# High frequency AC voltage pulse keeps latching relay

#### HighVoltage!

Joined Apr 28, 2014
152
Can I put a capacitor in parallel to the relay coil so that is shorts out this high frequency AC pulse I occasionally get which is latching relay? If so, without knowing "in air" transmitted frequency/voltage value, how do I size the capacitor without affecting circuitry?

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#### Alec_t

Joined Sep 17, 2013
12,320
Show us a schematic of the mystery circuitry and we may be able to say.

#### Kermit2

Joined Feb 5, 2010
4,162
A series inductance may work as well or better.

#### R!f@@

Joined Apr 2, 2009
9,751
@HighVoltage!
Provide the schematic so we may understand your problem

#### HighVoltage!

Joined Apr 28, 2014
152
@HighVoltage!
Provide the schematic so we may understand your problem
Its actually the same exact circuit. Thanks.

#### AlbertHall

Joined Jun 4, 2014
11,610
Can I put a capacitor in parallel to the relay coil so that is shorts out this high frequency AC pulse I occasionally get which is latching relay? If so, without knowing "in air" transmitted frequency/voltage value, how do I size the capacitor without affecting circuitry?
Do you have any evidence that it is a "high frequency AC pulse" which is latching the relay?

#### Kermit2

Joined Feb 5, 2010
4,162
Inductance is a very common method of blocking high freq.

Those "ferrite beads" at the end of comm cables are an inductance.

You asked for help and lots of us are trying to do just that. Lead a horse to water but....

#### AlbertHall

Joined Jun 4, 2014
11,610
Is the relay or push button subject to vibration?
Under vibration the contacts could touch and cause the relay to latch.

#### HighVoltage!

Joined Apr 28, 2014
152
Is the relay or push button subject to vibration?
Under vibration the contacts could touch and cause the relay to latch.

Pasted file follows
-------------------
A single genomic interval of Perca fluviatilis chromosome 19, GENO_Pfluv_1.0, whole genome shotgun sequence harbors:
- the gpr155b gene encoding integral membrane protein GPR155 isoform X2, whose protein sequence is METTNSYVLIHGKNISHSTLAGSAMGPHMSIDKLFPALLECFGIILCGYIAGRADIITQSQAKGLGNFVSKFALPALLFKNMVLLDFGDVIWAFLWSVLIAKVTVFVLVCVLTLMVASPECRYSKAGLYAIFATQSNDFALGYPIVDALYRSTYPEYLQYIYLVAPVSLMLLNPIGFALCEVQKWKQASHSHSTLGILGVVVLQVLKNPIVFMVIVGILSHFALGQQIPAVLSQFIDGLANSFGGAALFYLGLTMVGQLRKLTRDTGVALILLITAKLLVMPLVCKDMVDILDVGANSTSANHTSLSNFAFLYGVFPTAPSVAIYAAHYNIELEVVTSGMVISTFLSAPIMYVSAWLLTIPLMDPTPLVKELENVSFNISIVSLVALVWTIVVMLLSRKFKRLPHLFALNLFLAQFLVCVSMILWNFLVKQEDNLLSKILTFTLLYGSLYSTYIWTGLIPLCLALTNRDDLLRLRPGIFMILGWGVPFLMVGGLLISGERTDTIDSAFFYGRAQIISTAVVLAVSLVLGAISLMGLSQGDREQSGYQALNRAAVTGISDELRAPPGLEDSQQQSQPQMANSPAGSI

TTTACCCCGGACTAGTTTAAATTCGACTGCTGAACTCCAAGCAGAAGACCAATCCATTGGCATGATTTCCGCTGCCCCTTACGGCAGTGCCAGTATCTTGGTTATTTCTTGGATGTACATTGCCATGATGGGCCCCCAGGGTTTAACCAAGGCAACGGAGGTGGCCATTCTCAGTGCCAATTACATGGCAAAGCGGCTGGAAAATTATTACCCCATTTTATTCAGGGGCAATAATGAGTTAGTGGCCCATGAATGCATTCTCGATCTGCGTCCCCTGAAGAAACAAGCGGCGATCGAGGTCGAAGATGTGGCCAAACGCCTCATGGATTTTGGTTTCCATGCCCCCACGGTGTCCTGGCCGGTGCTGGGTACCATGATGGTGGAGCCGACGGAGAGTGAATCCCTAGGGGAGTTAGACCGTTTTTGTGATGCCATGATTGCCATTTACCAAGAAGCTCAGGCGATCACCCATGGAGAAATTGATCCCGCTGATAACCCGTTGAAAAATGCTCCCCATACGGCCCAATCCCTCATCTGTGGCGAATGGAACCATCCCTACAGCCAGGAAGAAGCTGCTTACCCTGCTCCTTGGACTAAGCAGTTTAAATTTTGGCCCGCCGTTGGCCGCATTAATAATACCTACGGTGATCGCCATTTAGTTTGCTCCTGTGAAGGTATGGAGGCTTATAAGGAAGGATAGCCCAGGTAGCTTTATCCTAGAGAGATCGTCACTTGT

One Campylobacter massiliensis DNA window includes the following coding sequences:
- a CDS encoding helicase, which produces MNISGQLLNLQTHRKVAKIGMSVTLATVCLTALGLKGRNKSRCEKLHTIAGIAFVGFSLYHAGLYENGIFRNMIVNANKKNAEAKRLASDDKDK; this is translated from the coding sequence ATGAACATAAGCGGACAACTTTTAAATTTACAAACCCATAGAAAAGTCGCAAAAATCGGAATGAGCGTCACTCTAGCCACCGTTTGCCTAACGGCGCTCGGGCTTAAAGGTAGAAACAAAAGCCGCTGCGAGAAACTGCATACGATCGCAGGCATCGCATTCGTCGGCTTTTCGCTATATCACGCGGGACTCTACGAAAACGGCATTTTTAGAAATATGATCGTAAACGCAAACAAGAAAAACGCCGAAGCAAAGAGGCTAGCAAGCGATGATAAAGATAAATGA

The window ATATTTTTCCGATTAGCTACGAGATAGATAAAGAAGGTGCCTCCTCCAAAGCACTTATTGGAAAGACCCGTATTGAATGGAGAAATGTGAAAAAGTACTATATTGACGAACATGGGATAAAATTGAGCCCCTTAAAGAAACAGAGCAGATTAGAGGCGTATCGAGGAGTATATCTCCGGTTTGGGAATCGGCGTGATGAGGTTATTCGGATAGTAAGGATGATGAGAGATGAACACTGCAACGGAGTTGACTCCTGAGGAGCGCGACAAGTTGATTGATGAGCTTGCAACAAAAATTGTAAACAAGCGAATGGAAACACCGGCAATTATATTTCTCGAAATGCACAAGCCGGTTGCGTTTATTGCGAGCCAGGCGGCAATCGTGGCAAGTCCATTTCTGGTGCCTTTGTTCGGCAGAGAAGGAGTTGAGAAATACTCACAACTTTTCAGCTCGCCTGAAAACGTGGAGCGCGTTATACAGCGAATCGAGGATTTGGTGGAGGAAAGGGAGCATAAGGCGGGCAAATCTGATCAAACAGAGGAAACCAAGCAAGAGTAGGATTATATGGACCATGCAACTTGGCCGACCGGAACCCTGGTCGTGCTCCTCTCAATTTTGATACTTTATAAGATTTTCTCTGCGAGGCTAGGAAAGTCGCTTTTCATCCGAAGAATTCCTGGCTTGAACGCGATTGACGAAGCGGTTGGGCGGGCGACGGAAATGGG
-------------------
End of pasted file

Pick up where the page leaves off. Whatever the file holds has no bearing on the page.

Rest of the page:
It is a push button.

There are very high voltages (kV range) all around.

#### HighVoltage!

Joined Apr 28, 2014
152
Occasionally, when something "shuts off quickly", I guess that "surge" causes the relay to close and latch.

#### HighVoltage!

Joined Apr 28, 2014
152
Inductance is a very common method of blocking high freq.

Those "ferrite beads" at the end of comm cables are an inductance.

You asked for help and lots of us are trying to do just that. Lead a horse to water but....
So put an inductor in series with the coil? What value should I use?

#### ebeowulf17

Joined Aug 12, 2014
3,282
What relay are you using? I'm not used to mechanical relays being sensitive enough to trigger off of stray noise the way you're describing. Makes me wonder if something else is going wrong (like Albert's vibration idea for example.)

Either way, the more details you provide, the better the odds you'll get meaningful help. How can someone pick an inductor for you without knowing what load needs to be powered through it and what kind of noise it's meant to be filtering? What's the environmental noise? You mentioned high voltage, but what are those voltages driving? Are the loads mostly resistive or mostly inductive? Are they being switched with mechanical relays? If so, are snubbers being employed?

I might be overshooting and asking too many questions here, but surely you can at least give us a part number or two!

#### strantor

Joined Oct 3, 2010
5,695
What relay are you using? I'm not used to mechanical relays being sensitive enough to trigger off of stray noise the way you're describing. Makes me wonder if something else is going wrong (like Albert's vibration idea for example.)
Yeah this sounds too crazy. I've never seen this happen and it doesn't sound plausible.
The "noise" would have to drive a lot (relative) of current, long enough for the slow (relative) relay to close and energize itself.
I think something else is causing the relay to latch.

I have seen something like this happen before when an operator's console (pushbuttons) was located a ways from a machine's control panel (relays) and the wires ran in a conduit under the floor. The conduit was full of water as it turns out, and a wire had a nick in it.